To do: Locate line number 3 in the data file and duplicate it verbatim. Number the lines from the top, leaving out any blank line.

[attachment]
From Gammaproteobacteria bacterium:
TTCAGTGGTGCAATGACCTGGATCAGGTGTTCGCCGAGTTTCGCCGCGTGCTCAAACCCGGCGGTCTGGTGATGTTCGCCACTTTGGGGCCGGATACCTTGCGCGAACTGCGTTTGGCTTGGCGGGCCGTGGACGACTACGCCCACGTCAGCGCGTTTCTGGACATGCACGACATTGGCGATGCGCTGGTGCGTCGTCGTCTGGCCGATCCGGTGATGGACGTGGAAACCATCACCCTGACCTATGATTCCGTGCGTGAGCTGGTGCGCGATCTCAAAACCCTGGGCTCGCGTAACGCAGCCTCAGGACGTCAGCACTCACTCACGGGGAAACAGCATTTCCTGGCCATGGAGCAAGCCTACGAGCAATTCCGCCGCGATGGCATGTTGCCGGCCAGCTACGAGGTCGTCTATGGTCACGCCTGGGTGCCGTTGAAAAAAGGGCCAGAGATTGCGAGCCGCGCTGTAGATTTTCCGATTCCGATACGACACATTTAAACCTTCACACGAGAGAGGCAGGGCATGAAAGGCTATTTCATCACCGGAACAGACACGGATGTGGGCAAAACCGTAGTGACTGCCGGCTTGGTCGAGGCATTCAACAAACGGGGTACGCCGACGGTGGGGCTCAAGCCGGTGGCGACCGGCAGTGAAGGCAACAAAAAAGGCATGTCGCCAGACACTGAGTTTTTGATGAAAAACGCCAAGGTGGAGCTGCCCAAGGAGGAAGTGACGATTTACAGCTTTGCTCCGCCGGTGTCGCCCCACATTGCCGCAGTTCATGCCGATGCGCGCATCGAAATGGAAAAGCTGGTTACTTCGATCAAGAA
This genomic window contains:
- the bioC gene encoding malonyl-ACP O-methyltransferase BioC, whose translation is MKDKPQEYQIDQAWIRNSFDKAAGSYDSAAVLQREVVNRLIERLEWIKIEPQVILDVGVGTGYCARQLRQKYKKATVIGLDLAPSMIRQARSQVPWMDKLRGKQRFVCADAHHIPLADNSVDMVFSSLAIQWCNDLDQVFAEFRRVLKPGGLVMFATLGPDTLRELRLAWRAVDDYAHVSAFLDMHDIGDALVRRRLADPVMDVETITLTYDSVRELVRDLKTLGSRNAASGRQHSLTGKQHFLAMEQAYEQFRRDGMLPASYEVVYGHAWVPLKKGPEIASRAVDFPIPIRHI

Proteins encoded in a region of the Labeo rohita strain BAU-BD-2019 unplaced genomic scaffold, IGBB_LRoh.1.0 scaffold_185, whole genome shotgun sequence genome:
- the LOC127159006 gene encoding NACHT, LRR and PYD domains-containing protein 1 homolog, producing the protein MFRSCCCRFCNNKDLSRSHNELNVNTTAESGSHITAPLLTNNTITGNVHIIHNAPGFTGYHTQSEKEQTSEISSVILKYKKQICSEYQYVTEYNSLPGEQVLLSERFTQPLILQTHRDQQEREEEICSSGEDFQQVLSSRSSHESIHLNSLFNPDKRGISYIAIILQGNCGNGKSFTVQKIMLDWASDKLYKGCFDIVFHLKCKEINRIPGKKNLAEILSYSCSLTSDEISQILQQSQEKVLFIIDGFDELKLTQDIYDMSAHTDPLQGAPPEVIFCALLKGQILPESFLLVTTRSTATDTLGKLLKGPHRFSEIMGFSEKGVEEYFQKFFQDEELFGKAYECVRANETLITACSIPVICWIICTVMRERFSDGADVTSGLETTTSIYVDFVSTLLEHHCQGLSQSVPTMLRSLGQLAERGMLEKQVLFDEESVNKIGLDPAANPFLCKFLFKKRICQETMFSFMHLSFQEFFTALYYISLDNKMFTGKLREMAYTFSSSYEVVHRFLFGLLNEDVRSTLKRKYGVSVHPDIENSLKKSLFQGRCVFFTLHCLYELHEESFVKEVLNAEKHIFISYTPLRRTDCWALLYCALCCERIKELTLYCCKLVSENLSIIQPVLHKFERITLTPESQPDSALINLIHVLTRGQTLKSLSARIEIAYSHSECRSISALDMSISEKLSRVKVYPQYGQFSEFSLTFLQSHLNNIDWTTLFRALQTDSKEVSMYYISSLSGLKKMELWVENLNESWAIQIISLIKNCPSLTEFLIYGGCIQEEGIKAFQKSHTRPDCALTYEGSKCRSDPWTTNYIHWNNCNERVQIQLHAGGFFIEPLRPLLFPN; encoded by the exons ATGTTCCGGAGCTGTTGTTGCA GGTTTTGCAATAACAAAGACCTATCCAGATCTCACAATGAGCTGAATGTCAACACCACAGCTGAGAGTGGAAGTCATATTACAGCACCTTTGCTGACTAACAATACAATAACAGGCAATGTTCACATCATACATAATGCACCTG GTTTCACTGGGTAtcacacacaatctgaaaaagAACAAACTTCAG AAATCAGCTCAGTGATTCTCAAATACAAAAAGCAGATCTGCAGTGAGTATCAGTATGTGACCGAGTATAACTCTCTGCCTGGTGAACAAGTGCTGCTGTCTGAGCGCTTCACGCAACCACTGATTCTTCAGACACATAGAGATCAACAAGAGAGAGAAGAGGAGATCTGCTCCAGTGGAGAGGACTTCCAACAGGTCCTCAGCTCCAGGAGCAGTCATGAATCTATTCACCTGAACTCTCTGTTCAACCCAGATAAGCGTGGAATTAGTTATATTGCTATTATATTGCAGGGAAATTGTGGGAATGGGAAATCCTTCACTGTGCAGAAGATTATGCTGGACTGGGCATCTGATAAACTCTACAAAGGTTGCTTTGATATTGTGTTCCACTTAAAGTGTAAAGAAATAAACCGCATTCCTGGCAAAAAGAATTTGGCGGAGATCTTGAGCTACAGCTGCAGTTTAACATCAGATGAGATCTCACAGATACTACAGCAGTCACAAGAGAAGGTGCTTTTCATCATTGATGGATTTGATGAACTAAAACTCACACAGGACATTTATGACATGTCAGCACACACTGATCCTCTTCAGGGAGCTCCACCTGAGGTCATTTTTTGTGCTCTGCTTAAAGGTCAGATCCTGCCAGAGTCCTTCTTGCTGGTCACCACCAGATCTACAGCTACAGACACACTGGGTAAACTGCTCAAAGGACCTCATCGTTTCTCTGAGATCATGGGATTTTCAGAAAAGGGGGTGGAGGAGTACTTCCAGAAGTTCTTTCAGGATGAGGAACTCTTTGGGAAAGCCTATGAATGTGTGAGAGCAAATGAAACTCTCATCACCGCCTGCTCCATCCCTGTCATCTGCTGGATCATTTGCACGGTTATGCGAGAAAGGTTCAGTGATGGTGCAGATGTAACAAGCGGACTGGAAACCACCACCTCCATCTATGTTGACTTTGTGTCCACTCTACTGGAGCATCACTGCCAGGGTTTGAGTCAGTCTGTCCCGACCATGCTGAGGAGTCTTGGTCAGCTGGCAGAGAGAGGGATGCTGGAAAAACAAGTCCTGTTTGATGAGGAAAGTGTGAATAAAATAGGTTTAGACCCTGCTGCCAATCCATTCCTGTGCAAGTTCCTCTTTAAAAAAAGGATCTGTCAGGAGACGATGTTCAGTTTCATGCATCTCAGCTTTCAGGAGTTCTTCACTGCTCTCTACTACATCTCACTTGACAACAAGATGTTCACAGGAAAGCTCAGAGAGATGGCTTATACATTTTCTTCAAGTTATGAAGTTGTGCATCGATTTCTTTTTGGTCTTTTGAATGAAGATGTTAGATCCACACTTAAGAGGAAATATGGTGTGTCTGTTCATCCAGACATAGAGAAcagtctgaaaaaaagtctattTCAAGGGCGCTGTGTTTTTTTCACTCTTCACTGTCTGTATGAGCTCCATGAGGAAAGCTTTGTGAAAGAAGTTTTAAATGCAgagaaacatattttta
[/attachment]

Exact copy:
This genomic window contains: